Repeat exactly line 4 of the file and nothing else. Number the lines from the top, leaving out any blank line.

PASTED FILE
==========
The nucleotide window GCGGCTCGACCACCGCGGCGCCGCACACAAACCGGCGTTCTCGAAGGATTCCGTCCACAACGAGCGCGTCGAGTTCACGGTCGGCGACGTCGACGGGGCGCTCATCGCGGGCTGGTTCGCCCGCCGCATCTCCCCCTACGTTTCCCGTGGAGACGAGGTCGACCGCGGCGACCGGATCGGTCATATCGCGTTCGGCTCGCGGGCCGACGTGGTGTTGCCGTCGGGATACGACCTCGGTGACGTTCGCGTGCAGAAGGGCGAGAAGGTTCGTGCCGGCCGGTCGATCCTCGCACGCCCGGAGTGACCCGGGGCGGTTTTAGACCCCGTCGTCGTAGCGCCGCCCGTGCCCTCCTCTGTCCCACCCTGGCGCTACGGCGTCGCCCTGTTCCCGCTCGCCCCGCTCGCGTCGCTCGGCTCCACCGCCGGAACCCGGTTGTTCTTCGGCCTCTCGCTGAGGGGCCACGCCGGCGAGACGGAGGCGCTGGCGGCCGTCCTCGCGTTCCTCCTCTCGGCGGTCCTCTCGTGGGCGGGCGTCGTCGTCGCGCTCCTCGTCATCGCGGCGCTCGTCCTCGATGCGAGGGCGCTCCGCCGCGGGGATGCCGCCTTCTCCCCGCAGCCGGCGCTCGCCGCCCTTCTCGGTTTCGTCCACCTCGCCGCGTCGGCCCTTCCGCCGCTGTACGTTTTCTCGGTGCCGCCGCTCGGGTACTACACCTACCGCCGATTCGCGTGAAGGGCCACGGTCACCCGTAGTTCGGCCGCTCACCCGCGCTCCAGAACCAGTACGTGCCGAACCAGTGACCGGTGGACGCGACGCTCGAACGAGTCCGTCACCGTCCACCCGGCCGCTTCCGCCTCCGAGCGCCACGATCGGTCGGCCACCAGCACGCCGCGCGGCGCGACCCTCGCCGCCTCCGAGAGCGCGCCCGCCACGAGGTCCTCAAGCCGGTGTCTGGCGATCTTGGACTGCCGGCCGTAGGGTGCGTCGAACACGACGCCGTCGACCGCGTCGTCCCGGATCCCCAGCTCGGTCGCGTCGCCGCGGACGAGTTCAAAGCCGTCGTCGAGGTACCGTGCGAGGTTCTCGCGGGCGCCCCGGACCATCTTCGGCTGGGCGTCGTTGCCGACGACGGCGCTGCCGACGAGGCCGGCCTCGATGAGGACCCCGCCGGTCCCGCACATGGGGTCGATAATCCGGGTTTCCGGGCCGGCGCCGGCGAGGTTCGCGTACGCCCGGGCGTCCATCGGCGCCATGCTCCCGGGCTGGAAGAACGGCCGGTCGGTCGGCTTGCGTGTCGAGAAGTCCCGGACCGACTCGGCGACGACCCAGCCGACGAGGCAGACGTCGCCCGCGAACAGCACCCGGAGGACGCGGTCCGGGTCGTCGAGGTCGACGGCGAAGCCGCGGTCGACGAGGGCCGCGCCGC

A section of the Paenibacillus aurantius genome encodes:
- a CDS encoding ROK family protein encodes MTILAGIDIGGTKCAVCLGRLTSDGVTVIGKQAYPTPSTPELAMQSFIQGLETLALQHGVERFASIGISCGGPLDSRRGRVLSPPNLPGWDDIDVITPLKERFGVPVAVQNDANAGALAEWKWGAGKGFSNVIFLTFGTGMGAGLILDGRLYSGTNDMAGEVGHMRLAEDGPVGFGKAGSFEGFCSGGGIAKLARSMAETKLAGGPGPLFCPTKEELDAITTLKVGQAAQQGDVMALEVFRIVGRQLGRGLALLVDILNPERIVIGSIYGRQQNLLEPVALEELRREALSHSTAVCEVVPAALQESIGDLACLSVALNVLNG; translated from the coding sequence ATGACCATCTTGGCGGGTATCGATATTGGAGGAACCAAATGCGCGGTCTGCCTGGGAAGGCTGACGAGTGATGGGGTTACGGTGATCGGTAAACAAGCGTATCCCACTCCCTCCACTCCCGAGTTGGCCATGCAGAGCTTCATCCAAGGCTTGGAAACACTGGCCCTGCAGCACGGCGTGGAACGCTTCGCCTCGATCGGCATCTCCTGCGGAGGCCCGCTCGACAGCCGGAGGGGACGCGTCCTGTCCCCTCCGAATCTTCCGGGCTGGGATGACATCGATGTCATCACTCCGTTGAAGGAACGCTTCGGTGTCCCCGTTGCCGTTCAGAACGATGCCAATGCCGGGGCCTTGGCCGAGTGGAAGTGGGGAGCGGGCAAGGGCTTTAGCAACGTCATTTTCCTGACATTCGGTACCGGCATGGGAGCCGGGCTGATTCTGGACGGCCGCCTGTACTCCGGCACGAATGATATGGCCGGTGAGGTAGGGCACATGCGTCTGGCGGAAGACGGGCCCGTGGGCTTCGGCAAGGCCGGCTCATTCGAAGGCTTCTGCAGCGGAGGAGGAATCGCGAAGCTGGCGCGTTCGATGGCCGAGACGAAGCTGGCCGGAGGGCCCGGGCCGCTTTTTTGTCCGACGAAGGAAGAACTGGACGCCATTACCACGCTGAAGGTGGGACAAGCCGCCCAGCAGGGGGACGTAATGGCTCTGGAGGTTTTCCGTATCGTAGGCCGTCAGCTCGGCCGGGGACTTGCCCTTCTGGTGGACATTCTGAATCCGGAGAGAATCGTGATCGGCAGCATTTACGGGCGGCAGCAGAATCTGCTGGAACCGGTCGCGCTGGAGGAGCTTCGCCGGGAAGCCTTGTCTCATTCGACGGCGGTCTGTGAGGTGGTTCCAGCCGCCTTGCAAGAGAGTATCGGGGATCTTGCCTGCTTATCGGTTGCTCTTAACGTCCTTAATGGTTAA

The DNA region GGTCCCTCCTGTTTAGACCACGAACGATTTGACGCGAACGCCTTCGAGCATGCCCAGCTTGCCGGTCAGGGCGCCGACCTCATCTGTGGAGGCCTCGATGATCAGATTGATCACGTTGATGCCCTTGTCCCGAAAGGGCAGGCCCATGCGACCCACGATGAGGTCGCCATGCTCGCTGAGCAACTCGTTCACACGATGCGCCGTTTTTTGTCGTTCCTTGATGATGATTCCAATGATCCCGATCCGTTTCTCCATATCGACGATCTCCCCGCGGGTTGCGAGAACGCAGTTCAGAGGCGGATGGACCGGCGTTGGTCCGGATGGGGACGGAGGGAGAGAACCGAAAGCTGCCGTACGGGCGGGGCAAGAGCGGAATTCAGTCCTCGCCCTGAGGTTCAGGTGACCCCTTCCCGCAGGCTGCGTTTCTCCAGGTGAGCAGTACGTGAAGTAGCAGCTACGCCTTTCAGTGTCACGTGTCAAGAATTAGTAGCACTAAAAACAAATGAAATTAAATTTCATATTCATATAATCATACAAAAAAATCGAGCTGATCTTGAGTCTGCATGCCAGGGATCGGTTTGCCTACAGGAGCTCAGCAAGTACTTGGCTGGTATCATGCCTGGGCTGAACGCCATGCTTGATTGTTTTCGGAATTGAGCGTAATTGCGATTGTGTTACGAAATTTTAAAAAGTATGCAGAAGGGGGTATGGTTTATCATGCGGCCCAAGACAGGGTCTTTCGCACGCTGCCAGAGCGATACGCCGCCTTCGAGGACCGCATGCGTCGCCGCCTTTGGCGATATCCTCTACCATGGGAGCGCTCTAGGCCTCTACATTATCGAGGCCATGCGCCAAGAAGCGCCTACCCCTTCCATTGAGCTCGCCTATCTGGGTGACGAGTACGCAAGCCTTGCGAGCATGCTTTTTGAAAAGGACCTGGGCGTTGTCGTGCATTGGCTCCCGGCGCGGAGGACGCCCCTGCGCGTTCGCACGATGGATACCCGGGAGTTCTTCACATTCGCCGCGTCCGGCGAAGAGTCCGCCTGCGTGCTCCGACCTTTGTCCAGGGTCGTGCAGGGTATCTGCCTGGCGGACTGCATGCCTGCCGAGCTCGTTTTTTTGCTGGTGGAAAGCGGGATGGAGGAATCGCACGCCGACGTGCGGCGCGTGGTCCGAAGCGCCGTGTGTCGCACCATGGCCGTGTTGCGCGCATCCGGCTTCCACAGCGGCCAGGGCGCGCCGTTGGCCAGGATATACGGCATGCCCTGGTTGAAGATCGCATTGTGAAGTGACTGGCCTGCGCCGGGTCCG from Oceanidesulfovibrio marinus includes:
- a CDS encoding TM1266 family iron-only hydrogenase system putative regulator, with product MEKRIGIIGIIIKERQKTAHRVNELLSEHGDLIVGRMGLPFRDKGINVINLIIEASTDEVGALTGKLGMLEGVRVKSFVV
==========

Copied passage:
The DNA region GGTCCCTCCTGTTTAGACCACGAACGATTTGACGCGAACGCCTTCGAGCATGCCCAGCTTGCCGGTCAGGGCGCCGACCTCATCTGTGGAGGCCTCGATGATCAGATTGATCACGTTGATGCCCTTGTCCCGAAAGGGCAGGCCCATGCGACCCACGATGAGGTCGCCATGCTCGCTGAGCAACTCGTTCACACGATGCGCCGTTTTTTGTCGTTCCTTGATGATGATTCCAATGATCCCGATCCGTTTCTCCATATCGACGATCTCCCCGCGGGTTGCGAGAACGCAGTTCAGAGGCGGATGGACCGGCGTTGGTCCGGATGGGGACGGAGGGAGAGAACCGAAAGCTGCCGTACGGGCGGGGCAAGAGCGGAATTCAGTCCTCGCCCTGAGGTTCAGGTGACCCCTTCCCGCAGGCTGCGTTTCTCCAGGTGAGCAGTACGTGAAGTAGCAGCTACGCCTTTCAGTGTCACGTGTCAAGAATTAGTAGCACTAAAAACAAATGAAATTAAATTTCATATTCATATAATCATACAAAAAAATCGAGCTGATCTTGAGTCTGCATGCCAGGGATCGGTTTGCCTACAGGAGCTCAGCAAGTACTTGGCTGGTATCATGCCTGGGCTGAACGCCATGCTTGATTGTTTTCGGAATTGAGCGTAATTGCGATTGTGTTACGAAATTTTAAAAAGTATGCAGAAGGGGGTATGGTTTATCATGCGGCCCAAGACAGGGTCTTTCGCACGCTGCCAGAGCGATACGCCGCCTTCGAGGACCGCATGCGTCGCCGCCTTTGGCGATATCCTCTACCATGGGAGCGCTCTAGGCCTCTACATTATCGAGGCCATGCGCCAAGAAGCGCCTACCCCTTCCATTGAGCTCGCCTATCTGGGTGACGAGTACGCAAGCCTTGCGAGCATGCTTTTTGAAAAGGACCTGGGCGTTGTCGTGCATTGGCTCCCGGCGCGGAGGACGCCCCTGCGCGTTCGCACGATGGATACCCGGGAGTTCTTCACATTCGCCGCGTCCGGCGAAGAGTCCGCCTGCGTGCTCCGACCTTTGTCCAGGGTCGTGCAGGGTATCTGCCTGGCGGACTGCATGCCTGCCGAGCTCGTTTTTTTGCTGGTGGAAAGCGGGATGGAGGAATCGCACGCCGACGTGCGGCGCGTGGTCCGAAGCGCCGTGTGTCGCACCATGGCCGTGTTGCGCGCATCCGGCTTCCACAGCGGCCAGGGCGCGCCGTTGGCCAGGATATACGGCATGCCCTGGTTGAAGATCGCATTGTGAAGTGACTGGCCTGCGCCGGGTCCG from Oceanidesulfovibrio marinus includes: